On January 9, 2019, California Attorney General Xavier Becerra filed a motion with the U.S. Bankruptcy Court for the Central District of California – Los Angeles Division (the “Court”), requesting that the court stay its December 27th Sale Order, which approved Santa Clara County’s $235 million bid to purchase two hospitals from Verity Health System of California (“Verity”). The Sale Order authorized Santa Clara County’s (the “County”) acquisition of O’Connor Hospital in San Jose and St. Louise Regional Hospital in Gilroy (including the DePaul Health Center in Morgan Hill) as part of Verity’s ongoing Chapter 11 Bankruptcy reorganization.
The Attorney General argues that the Sale Order should be stayed to allow the Attorney General time to appeal the Court’s decision to approve the Sale Order free and clear of certain binding conditions the Attorney General had requested to be imposed on the sale. The Attorney General argues that the conditions that were imposed on the initial acquisition of the hospitals by Verity’s owner, BlueMountain Capital Management, in 2015 should apply to the current sale of the hospitals from Verity to the County. Such conditions included requirements that the hospitals continued to operate as licensed general acute care hospitals, to participate in the Medi-Cal and Medicare programs for certain at-risk populations, and deliver 24-hour emergency medical services. The Attorney General asserts that the current purchase agreement that Verity and the County executed fails to include the 2015 conditions.
A hearing regarding the stay is set for January 30, 2019. If the Court grants the stay, it would cause a breach of the purchase agreement between the County and Verity. A breach of the purchase agreement would jeopardize the parties’ ability to consummate the transaction and may ultimately kill the deal. Even if the Court denies the stay, the Attorney General may choose to appeal the decision, causing further delay and uncertainty to the future of the two San Jose-area hospitals.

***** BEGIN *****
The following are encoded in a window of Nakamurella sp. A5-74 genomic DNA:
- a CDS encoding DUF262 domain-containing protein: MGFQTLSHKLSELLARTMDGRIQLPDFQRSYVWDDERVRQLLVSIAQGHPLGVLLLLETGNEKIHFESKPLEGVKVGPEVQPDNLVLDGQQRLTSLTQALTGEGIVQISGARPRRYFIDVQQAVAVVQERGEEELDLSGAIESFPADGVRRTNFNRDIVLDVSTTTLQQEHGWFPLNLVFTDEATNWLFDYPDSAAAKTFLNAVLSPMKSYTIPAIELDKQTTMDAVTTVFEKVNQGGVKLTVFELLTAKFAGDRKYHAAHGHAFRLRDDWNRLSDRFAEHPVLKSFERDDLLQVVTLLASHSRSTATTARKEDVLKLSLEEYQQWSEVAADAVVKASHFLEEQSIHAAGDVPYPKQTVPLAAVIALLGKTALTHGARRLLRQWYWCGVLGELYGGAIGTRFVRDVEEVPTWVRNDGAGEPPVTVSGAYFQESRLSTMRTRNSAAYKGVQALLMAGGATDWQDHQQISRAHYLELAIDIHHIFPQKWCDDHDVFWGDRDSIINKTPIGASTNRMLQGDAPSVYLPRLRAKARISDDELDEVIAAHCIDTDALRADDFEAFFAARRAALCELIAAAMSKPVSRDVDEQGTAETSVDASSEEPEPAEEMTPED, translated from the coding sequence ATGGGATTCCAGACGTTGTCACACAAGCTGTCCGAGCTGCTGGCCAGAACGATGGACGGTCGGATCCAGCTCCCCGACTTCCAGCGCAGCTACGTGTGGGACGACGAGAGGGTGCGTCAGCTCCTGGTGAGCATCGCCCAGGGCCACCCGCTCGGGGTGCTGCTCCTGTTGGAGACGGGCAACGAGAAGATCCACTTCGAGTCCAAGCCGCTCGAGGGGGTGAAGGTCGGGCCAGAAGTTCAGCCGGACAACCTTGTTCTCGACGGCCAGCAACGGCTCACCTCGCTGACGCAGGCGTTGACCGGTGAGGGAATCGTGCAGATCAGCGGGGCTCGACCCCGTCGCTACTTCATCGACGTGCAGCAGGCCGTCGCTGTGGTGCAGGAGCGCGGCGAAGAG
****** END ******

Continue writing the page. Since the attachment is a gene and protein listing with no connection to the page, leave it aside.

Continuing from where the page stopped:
Since the County was the sole bidder for the two hospitals, a failure to close the transaction on time may result in a significant impact to the hospitals’ future operations. In a January 10th press release from Santa Clara County Office of the County Executive, Jeffrey Smith, M.D., J.D. stated that his “concern is that if the transaction is not completed on time, the deal is dead and the future of the hospitals is uncertain,” and that he sees the Attorney General’s appeal to block the sale as “a real threat to the health of [the] community, [the] residents and the vulnerable populations the hospitals serve.” The Attorney General argues, however, that a stay would actually promote public interest by allowing the Attorney General to retain its policing and regulatory powers and enforce the original conditions (designed by then-sitting Attorney General, Kamala Harris) to protect the general health, safety and welfare of the public.
Amidst it all, such an exercise of the Attorney General’s police power begs the question as to what it means to protect the “health, safety and welfare of the public.” On one hand, if the Bankruptcy Court grants the stay, the Attorney General’s police and regulatory powers to enforce the 2015 conditions are preserved. Conversely, if the Court issues the stay, it may result in the closure of both hospitals, which could significantly impact the communities, residents, patients and employees that the two hospitals serve and employ daily. Finally, if the County is correct that a stay in the transaction could result in the closure of the hospitals, the Attorney General’s action could have the impact that the Attorney General is trying to prevent by demanding the addition of the prior conditions to the current transaction. In other words, if the County’s concerns come to pass, the stay requested by the Attorney General would result in the hospitals’ ceasing to operate as licensed Medicare and Medi-Cal-participating general acute care hospitals. Much remains to be seen.